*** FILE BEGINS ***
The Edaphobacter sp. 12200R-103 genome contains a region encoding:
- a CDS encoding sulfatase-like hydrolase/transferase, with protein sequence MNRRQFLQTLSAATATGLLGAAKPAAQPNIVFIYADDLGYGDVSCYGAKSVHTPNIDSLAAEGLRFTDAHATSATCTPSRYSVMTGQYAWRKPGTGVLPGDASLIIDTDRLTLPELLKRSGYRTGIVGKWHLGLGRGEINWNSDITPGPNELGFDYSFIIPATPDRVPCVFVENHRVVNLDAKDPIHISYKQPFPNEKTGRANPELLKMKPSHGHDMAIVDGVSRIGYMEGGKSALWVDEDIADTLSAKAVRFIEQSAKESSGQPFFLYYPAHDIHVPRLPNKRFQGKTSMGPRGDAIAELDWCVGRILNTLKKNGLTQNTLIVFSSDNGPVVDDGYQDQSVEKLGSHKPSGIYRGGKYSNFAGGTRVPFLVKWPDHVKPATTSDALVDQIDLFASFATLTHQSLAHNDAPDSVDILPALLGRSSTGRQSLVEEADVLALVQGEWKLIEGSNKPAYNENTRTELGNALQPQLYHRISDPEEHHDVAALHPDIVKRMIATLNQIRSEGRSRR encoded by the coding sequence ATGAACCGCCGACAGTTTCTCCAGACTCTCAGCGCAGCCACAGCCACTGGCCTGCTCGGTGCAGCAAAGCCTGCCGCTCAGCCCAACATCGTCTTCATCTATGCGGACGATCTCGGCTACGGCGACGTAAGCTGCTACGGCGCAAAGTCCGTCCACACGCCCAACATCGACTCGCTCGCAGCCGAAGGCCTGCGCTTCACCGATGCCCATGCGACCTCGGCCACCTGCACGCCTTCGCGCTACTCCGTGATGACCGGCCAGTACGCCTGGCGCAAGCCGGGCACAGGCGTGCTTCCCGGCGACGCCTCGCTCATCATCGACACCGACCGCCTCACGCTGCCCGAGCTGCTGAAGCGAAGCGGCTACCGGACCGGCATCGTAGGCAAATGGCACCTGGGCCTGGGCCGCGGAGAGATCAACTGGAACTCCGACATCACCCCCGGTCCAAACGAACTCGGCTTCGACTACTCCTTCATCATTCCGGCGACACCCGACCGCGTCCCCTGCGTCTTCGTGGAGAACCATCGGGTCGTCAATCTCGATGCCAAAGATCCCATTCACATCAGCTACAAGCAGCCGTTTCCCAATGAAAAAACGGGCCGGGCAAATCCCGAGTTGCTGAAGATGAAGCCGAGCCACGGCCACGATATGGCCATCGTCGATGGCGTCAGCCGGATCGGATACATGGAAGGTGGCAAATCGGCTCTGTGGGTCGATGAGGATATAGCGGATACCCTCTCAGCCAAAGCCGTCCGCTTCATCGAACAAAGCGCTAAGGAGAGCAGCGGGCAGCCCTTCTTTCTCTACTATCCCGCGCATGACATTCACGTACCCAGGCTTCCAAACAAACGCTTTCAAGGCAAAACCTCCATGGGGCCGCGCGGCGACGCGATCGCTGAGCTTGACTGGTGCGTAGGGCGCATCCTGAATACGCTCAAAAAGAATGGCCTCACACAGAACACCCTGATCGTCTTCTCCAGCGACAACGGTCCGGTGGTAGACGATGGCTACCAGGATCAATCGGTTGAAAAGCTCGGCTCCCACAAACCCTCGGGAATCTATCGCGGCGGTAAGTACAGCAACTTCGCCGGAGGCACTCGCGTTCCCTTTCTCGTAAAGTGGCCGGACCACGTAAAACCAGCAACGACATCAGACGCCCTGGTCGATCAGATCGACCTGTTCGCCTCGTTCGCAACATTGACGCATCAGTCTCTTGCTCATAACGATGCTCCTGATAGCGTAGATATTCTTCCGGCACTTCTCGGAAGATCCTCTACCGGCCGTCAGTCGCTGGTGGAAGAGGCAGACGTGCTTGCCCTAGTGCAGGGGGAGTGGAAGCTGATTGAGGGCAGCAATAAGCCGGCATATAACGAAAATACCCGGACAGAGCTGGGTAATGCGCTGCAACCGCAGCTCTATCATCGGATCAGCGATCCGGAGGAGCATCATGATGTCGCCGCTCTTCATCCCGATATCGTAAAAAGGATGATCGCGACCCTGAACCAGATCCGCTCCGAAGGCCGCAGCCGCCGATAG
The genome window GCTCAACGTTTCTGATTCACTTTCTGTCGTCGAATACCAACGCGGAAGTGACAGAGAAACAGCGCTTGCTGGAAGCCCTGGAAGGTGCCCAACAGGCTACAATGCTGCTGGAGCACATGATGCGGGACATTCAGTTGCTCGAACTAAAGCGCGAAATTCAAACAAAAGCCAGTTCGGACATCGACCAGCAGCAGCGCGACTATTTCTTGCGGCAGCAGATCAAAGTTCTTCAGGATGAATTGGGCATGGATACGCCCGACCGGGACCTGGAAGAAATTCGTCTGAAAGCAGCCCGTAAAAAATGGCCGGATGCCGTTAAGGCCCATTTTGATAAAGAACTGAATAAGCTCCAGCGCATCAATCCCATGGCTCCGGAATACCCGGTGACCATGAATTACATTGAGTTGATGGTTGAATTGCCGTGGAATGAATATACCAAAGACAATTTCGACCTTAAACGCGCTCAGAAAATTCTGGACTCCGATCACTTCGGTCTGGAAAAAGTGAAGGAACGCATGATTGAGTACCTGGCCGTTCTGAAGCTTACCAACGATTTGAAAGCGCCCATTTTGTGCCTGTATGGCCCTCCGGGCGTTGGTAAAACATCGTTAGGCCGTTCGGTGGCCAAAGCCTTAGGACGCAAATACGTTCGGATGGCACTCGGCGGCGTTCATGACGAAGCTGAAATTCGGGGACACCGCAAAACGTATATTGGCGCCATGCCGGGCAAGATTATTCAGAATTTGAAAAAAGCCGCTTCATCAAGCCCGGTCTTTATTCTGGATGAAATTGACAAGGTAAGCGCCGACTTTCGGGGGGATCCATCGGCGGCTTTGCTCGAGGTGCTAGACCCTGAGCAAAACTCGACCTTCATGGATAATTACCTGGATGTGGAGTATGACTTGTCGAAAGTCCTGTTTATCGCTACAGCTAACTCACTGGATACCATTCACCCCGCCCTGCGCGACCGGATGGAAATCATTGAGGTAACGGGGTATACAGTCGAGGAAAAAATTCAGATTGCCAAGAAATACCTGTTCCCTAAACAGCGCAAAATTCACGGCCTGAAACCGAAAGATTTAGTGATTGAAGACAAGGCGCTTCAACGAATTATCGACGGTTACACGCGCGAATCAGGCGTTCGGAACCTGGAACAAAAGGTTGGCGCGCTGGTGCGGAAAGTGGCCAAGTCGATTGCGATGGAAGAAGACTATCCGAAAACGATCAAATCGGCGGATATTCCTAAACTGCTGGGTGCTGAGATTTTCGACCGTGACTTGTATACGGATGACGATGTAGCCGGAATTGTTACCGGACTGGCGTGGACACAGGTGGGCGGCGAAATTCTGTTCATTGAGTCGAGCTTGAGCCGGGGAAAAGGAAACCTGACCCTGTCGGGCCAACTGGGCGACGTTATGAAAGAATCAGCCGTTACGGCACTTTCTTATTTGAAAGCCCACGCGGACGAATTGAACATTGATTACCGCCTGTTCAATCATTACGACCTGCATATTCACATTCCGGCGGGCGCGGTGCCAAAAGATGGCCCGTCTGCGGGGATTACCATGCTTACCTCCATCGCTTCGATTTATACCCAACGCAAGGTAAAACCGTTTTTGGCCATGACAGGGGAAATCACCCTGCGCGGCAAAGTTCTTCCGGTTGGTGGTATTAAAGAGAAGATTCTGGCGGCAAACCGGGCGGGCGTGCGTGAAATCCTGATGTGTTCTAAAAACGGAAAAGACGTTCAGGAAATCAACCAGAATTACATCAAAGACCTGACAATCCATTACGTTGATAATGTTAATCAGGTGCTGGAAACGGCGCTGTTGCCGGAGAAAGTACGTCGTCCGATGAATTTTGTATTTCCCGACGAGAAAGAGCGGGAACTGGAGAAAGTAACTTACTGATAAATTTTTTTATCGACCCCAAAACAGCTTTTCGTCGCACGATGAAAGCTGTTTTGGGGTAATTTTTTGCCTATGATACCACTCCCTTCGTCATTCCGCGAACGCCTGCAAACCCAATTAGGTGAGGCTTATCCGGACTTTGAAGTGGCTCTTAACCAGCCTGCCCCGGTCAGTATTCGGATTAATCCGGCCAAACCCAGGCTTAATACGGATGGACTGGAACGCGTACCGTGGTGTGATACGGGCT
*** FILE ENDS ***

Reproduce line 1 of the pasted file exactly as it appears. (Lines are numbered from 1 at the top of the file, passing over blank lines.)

The Edaphobacter sp. 12200R-103 genome contains a region encoding: